I think the pull up is quite possibly the ultimate measure of upper body strength. It’s also an awesome back and arms strength building exercise. I’ve heard it referred to as the upper body “squat”, in terms of how important an exercise it is. It is, to the upper body, what squats are to the lower body. You’ll experience amazing strength gains from doing pull ups and build yourself a pretty impressive back while you are at it. Because you are moving your body through space, the level of neuromuscular activation is dramatically increased. It’s also a very impressive movement as it’s a challenging exercise. You might be able to squat your bodyweight or bench press your bodyweight, but can you pull up your body weight? The pull up measures your strength to weight ratio better than almost any other exercise known to man.
My pull up story
Pull ups hold a very special place in my heart. I absolutely love them! I am good at anything involving pulling my own bodyweight up, and I enjoy all type of pulling movements, but it wasn’t always that way. I owe much of my success to my boyfriend who helped me develop a good back and become very strong in pull ups.
When I started dating him I told him one of my fitness goals was to be able to do unassisted pull ups. To me, there is something extra awesome about seeing a chick bust out unassisted pull ups. He decided that every time we would train together he would add pull ups in between every exercise and every set we were doing. So if we were doing squats, in between each set we would do, say 10 pull ups. If we were doing bench press, in between each set we would go straight to the pull up bar and do a bunch of pull ups. And he would not let me cheat with them. If I had 4 pull ups left, even if I could only do 1 at a time, he would make sure I got through all 4. He has also always been a stickler for doing exercises with their proper range of motion. And he does textbook perfect pull ups, so I learnt well.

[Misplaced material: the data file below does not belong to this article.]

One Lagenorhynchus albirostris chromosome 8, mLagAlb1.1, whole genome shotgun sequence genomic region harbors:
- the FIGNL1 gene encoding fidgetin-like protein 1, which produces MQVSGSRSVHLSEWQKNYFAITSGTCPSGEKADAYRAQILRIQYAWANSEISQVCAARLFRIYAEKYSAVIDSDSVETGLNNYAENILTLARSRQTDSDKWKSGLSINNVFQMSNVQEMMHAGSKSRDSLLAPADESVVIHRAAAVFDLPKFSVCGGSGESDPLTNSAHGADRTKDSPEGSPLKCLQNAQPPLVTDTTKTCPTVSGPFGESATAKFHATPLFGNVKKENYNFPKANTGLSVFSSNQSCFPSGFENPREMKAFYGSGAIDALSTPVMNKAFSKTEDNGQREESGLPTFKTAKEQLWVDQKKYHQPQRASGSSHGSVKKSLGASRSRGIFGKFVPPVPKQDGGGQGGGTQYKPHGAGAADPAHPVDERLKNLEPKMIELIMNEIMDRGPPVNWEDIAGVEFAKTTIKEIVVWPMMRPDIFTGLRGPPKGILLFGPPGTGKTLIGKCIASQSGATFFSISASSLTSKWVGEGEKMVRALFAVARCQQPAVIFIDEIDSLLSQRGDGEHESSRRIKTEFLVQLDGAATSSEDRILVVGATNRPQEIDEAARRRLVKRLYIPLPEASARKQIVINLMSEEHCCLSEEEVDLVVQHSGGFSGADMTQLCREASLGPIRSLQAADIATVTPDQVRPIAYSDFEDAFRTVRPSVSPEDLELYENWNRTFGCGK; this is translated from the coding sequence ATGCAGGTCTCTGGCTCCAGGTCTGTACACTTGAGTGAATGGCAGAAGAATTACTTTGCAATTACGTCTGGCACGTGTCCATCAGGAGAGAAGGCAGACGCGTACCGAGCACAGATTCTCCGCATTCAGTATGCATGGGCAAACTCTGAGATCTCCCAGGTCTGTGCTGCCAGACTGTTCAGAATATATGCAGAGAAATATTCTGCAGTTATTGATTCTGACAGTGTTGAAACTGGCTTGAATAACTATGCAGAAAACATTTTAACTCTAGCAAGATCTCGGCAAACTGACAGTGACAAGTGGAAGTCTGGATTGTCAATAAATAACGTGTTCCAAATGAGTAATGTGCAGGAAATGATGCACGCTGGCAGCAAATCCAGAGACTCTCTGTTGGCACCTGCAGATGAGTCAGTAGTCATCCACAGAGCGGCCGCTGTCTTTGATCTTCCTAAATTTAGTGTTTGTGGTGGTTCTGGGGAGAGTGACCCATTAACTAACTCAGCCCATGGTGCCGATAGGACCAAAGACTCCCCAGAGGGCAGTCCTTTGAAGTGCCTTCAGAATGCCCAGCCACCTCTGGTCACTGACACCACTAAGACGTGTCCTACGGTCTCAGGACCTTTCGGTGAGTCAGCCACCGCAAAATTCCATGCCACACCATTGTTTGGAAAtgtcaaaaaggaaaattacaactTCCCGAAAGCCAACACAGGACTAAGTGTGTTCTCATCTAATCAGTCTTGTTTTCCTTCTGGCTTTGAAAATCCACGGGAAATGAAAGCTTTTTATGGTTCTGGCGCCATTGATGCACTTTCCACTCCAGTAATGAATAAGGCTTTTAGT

Within about three months of dating him I was doing full range pullups on my own. And I’ve only gotten better and better at them since then. Now I can do high rep sets of pull ups; I can pump out weighted pull ups, and I can do more advanced pulling movements like no-legs rope climbs and muscle ups, etc.
Progressions and working towards your first pull up:
So, what tips and pointers can I offer from my experience? Well for starters, my boyfriend took me off the assistance machine, which I had been using for years. Granted by this point in my training, I was only using a little bit of assistance on the machine anyway, but I believe getting off the assistance machine altogether, and using other progression methods took me out of my comfort zone/pull up plateau and played a huge role in my quick progress.
I just want to clarify that there is a difference between pull ups and chin ups. Pull ups are when your palms are facing away from you. You tend to use your lats more when you perform pull ups. The term “chin up” refers to the version when your palms are facing towards you. The chin-up has more bicep involvement, which is why many people find chin ups easier than pull ups and that can be a good place to start, but I personally think it’s important to not neglect learning a full proper pull-up. Chin ups are great as well, but there’s nothing quite like what pull ups will do for your back development.
If you are a complete beginner, start with just getting comfortable hanging from the bar (without completely locking out your elbows). This is a big step. It’s hard work just to hang. It will strengthen your forearms and grip in a big way. Then once you feel a little stronger just hanging on the bar, you can start adding jumping pull ups and negative pull ups.
I’m including a video of these different progressions. For negative pull ups, hang on to the bar and jump up to the top till your chin is over it. Once you're at the top, lower yourself down as slowly as possible (take about 5 seconds to lower yourself). At first, you will find it hard to slowly lower yourself down, but gradually you will be able to build up to lowering yourself in about 5-10 seconds. Do a few sets of these every time you train your back.
You can also do assisted pull ups with bands. I recommend getting a few different sized resistance bands. There are big advantages to assisting with bands, instead of using the assisted pull up machine. They allow you to use your body’s natural range of motion and they require a lot more core stabilisation. The assisted pull up machine somewhat “cheats” you out of using your core and switching on your smaller stabliser muscles, which is a big part of developing the needing strength for doing pull ups. You can get different sized bands, and as you develop more and more strength in pull ups, you should challenge yourself further with thinner bands. Remember, you are going to have to work hard and be patient for that first pull up. It will take a lot of effort and consistency.